If you want to know how a "secondary screening room" looks, check to one side of the customs hall as your passport is stamped into the United States. Look for the piles of unattended cabin baggage by an unmarked door. Check the air for the smell of people who have flown halfway around the world to end up crammed nervously together in a room. Look for the green room.
I started calling it the green room the first time I was sent there five years ago, back when it was decorated with vomit-green tiles. Before the days of Global Entry or Mobile Passport, everyone—including US passport holders like me—lined up to see a passport control agent. For most US citizens, there's usually a bit of brief chit-chat of the hello, how-you-doing, where-you-been, welcome-home variety. This time, though, the agent started asking questions.
Did I lose a passport?
Yes, about 20 years ago. That passport would now have needed renewal twice—by mailing into the State Department or visiting a passport office in person. I've spent two decades travelling regularly in and out of the US on its replacement and successors. But now I get asked about this passport almost every time I fly into the country, and have been for several years.
There's nothing else that makes them pull me over. I'm a cheery, openly gay white US citizen with British parents and a transatlantic accent who sometimes has purple hair. I don't fall into any high-risk groups. I haven't visited any of the "high risk" countries now subject to the initial scope of the Muslim Ban. I'm never pulled over for special screening as any kind of security risk when getting on a flight, even when I book one-way tickets at the last minute.
The agent does some typing into the computer, then calls another agent over. "Secondary," he tells her. My passport and blue customs form are handed over to the other agent.
I'm escorted, before getting my checked bag off the belt, through a door into the green room. I'm told to leave my bag—which has my laptop, phone, all my valuables—in a pile outside the door. You're not allowed to take any electronics inside, not a phone, not an e-reader, nothing. During the years that I was routinely green roomed, I learned to bring the airline magazine with me to while away each stay, which would often stretch out to an hour.
Inside the green room, the escort passes my papers to another agent, who puts them in one of a series of colour-coded folders. I'm told to sit down and wait, for an indeterminate time. I'm passed from agent to agent to agent, with no explanation, and often no identification of who I should expect to hear from next.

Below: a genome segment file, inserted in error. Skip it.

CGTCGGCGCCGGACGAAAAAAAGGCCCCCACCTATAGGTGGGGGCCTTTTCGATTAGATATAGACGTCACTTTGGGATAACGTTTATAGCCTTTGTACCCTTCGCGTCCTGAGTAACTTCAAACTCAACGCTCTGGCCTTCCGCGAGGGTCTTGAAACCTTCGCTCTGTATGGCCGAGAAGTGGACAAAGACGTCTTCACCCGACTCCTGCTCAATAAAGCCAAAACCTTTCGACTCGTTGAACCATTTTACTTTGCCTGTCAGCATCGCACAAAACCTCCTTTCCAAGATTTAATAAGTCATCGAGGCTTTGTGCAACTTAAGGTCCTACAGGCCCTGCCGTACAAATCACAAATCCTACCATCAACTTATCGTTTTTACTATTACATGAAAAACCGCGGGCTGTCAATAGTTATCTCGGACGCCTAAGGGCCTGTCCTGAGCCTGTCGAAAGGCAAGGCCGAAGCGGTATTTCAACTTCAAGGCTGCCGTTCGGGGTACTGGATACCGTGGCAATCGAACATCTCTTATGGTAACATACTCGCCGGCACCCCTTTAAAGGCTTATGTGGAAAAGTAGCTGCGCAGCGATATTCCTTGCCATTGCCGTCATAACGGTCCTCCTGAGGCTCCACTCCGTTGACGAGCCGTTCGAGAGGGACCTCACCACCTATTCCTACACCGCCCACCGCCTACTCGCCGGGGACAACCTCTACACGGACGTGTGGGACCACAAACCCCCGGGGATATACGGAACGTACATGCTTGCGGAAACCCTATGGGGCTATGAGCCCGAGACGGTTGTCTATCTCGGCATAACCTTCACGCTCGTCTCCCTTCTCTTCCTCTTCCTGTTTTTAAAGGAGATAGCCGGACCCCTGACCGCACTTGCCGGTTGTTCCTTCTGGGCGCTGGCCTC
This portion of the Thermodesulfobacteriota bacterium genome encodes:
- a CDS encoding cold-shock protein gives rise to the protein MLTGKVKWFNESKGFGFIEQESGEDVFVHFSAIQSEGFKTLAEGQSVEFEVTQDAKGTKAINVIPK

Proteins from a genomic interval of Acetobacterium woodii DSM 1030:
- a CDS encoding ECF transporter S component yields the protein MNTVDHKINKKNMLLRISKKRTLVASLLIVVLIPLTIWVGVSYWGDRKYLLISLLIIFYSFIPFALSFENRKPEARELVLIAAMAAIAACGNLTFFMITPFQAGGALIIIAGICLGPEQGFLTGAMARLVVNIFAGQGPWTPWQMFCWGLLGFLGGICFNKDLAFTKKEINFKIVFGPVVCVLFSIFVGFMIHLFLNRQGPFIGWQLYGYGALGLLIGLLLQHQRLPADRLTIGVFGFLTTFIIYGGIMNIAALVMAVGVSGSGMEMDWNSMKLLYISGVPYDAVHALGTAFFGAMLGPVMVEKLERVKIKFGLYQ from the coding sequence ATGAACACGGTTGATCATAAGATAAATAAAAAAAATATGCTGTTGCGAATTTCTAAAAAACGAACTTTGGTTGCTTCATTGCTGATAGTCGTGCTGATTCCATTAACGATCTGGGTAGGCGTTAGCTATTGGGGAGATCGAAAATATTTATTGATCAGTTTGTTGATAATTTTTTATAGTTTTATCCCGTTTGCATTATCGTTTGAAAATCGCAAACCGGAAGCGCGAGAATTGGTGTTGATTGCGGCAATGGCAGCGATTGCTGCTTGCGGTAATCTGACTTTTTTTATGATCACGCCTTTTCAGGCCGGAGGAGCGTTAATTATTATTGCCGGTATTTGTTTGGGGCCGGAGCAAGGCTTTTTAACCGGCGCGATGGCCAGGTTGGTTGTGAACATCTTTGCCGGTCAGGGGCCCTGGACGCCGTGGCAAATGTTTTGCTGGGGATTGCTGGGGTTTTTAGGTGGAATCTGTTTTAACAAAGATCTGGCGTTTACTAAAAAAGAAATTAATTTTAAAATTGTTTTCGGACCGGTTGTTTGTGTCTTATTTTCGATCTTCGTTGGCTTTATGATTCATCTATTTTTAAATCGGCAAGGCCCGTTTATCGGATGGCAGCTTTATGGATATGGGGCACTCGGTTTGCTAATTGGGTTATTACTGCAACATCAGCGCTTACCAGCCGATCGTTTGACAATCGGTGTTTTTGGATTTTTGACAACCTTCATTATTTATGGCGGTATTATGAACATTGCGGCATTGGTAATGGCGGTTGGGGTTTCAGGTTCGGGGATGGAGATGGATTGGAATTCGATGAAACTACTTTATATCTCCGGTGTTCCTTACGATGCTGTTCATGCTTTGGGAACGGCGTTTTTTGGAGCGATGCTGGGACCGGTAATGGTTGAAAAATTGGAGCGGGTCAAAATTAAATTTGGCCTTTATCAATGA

Each green room, no matter which airport, is essentially the same strange limbo. Banks of hard institutional chairs filled with people whose skin comes in various shades of brown. Institutional lighting, but not enough of it in the seating area. Patriotic Federal motivational posters with eagles soaring above stirring words or stern warnings, peeling at the corners.
Agents of the Department of Homeland Security sit on an elevated dais behind a counter and computers. It's eerily quiet, except for the clicking of keyboards, the occasional sniffing of a quietly crying traveller, or when someone's name is shouted out by one of the staffers.
"J. Rodriguez!" I remember one of the agents calling once, in New York's JFK Terminal 4 green room. Fifteen people stood up as the agent continued yelling out J. Rodriguez's personal information to narrow it down to the right one.
It's hard to describe the hostile yet bored way that the green room agents treat passengers—even cheery super-gay white guys with transatlantic accents like mine. It's like a cross between the DMV and the Panopticon, a unique mixture of bureaucracy, authority, and untouchability that creates some of the most appallingly rude and disrespectful behaviour I've ever seen.
It's not just that the homeland security agents were rude. I can deal with rude. I'm a New Yorker. It's our default setting. It's that they felt… untouchable, and they were. Today, we're hearing that they're ignoring the courts, denying lawyers access, and spiriting people caught up in the Muslim Ban off the airport to detention areas, while claiming that these people are not being detained. It doesn't surprise me in the least.
I got green-roomed during the Obama presidency. I had confidence then—as an openly gay white guy with a transatlantic accent—that I don't know now. Confidence that homeland security wouldn't whisk me off to a holding area without recourse to a lawyer, or retaliate for what I wrote or what I tweeted. Perhaps that confidence was misplaced then. I certainly don't have that confidence now.
My trips to the green room ended anticlimactically. Eventually, the agents would get around to processing me, sometimes with an interview about my lost passport, sometimes not. I'd be standing underneath their raised dais, a good three feet below them (and I'm over six feet tall), and they'd finish typing and just hand back my passport and blue customs form. I usually had to ask if I was free to go.
And I left, feeling the eyes of the people left behind in the green room on me, feeling alternately fortunate that I was allowed to leave and angry that I'd been caught up in whatever this issue was in the first place. After a couple of years and some letters to the State Department, I finally got a letter saying they'd cleared things up. I haven't been green-roomed since.
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